The sociologist comments on his extensive project: "For me, on the one hand it is about exploring the differences compared to earlier versions of materialism, while on the other hand looking at the unsolved theoretical tensions and conceptual ambiguities of this research perspective." However, his aim is ultimately to achieve more than just to compile a critical inventory of the current situation within New Materialism. "My thesis is that within the idea of a "Government of Things", which occurs in the work of the French philosopher and historian, Michel Foucault, there are also elements of a post-humanist and relational concept of materialism, which could be usefully developed." In this sense, there are no "things as such", but instead things and their limitations are only created through interactive relationships, and human behaviour depends entirely on certain enabling conditions, devices and material arrangements.
The book will consider and expand on this historically informed and empirically oriented perspective, moving it towards that which Foucault refers to as the "intrication of men and things". Lemke adds: "To that end I intend to identify systematic links between Foucault's analysis of government and insights from science and technology studies." The conceptual suggestion of a "Government of Things", according to Lemke, avoids the narrow understanding of a concept of government focussed purely on human beings and furthermore aims to make a substantial contribution to a materialistic analysis of political processes and structures.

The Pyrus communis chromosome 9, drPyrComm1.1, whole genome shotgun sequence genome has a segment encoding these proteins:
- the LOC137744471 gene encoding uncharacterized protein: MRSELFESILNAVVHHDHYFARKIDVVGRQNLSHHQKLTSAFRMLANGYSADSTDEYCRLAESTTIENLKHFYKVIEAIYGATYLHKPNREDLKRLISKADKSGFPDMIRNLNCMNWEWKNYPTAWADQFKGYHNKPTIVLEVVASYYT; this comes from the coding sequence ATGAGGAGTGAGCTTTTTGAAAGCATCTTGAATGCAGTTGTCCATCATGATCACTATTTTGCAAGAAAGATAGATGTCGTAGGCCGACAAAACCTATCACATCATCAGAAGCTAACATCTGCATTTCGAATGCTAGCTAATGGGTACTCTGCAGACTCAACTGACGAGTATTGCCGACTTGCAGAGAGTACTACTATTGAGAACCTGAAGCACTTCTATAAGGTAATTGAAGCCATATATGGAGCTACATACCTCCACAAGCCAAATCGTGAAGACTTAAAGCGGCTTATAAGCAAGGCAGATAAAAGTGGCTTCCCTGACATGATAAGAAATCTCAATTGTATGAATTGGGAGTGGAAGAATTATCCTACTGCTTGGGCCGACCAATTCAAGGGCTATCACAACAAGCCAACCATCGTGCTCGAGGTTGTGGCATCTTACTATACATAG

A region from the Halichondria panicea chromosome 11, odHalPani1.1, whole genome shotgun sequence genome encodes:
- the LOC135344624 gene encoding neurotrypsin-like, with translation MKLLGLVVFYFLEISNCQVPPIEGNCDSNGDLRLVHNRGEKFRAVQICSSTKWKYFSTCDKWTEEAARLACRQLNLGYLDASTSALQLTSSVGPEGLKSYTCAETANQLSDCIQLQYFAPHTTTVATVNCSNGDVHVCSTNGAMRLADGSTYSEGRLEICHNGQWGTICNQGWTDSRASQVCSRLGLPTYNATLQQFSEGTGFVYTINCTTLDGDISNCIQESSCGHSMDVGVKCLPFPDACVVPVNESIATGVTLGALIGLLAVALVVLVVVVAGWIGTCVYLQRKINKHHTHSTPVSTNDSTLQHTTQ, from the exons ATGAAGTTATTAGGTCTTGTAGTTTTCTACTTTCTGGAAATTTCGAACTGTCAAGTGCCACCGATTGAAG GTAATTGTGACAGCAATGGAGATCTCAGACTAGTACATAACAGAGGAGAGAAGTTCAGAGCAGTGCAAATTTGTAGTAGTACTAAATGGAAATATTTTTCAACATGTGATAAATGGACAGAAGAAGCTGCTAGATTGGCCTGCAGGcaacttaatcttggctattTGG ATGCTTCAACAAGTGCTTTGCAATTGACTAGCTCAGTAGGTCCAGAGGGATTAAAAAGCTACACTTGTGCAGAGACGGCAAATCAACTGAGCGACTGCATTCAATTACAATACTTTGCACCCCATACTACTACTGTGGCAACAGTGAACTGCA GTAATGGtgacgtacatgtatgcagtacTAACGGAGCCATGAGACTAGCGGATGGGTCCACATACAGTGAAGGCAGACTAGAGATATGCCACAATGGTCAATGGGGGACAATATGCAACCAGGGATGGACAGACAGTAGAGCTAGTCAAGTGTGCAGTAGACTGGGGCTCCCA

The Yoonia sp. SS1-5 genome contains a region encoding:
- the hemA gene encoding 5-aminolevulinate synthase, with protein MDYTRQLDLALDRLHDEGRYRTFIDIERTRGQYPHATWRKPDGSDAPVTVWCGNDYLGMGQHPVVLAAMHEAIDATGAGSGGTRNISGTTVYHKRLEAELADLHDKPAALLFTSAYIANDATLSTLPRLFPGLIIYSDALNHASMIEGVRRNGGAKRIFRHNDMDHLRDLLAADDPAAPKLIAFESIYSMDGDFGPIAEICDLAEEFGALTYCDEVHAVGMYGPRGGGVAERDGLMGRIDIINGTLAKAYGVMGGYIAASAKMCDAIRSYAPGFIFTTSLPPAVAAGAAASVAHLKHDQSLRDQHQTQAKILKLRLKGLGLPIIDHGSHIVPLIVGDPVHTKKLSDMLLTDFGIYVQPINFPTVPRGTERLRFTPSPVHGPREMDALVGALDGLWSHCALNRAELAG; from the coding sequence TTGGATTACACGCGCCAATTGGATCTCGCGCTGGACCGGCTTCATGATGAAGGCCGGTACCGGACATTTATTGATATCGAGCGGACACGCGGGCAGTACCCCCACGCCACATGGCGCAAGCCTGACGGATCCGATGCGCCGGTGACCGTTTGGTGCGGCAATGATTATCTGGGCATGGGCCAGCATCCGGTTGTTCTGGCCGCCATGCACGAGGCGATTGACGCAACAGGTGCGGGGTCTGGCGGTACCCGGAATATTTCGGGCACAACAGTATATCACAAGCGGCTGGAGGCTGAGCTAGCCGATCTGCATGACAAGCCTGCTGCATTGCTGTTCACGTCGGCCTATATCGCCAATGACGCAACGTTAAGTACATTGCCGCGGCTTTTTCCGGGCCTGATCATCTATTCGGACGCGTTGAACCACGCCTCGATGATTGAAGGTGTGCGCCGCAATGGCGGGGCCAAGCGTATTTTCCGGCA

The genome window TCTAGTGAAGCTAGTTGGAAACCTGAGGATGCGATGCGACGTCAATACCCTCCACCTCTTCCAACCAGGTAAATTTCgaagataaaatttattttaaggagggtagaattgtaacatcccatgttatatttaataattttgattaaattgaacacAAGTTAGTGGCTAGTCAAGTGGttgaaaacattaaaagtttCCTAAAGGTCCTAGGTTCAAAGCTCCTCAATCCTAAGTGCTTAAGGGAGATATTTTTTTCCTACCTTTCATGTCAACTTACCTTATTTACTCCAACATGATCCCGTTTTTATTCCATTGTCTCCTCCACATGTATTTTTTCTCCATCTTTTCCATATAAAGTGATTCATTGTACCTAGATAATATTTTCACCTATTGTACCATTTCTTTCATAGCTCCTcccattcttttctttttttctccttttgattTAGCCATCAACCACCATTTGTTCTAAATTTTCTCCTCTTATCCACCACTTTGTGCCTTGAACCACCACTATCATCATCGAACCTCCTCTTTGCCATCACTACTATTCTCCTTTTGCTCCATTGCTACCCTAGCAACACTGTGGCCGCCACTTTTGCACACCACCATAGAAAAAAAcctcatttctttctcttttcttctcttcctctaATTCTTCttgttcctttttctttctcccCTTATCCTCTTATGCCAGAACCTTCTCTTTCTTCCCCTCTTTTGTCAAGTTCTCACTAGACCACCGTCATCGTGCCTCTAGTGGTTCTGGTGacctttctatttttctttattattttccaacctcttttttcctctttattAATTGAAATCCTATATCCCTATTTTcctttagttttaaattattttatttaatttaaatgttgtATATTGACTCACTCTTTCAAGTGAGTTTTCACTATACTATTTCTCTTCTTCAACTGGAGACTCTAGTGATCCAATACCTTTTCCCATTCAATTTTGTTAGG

Since his appointment in 2008, Lemke has led a series of projects, funded by third parties, including an international collaborative research project on the social and political implications of the use of DNA analysis in immigration procedures in various European states. He has also been heavily involved in the University's own administration. Lemke was Managing Director of the Institute for the Basic Principles of Social Sciences and Vice-Dean of the Faculty of Social Sciences. The profile of Lemke fits perfectly with the "Magnum Opus" programme of the Volkswagen Foundation. The aim of this initiative is to provide professors from the Humanities and Social Sciences, who have proved themselves through outstanding work, with the freedom to focus all their attention on challenging scientific work. The work of the Frankfurt sociologist was first recognised by the Volkswagen Foundation in 2008. Lemke's book "The Genetic Police. Forms and Fields of Genetic Discrimination" received translation funding from the Foundation and is now also available in an extended English version.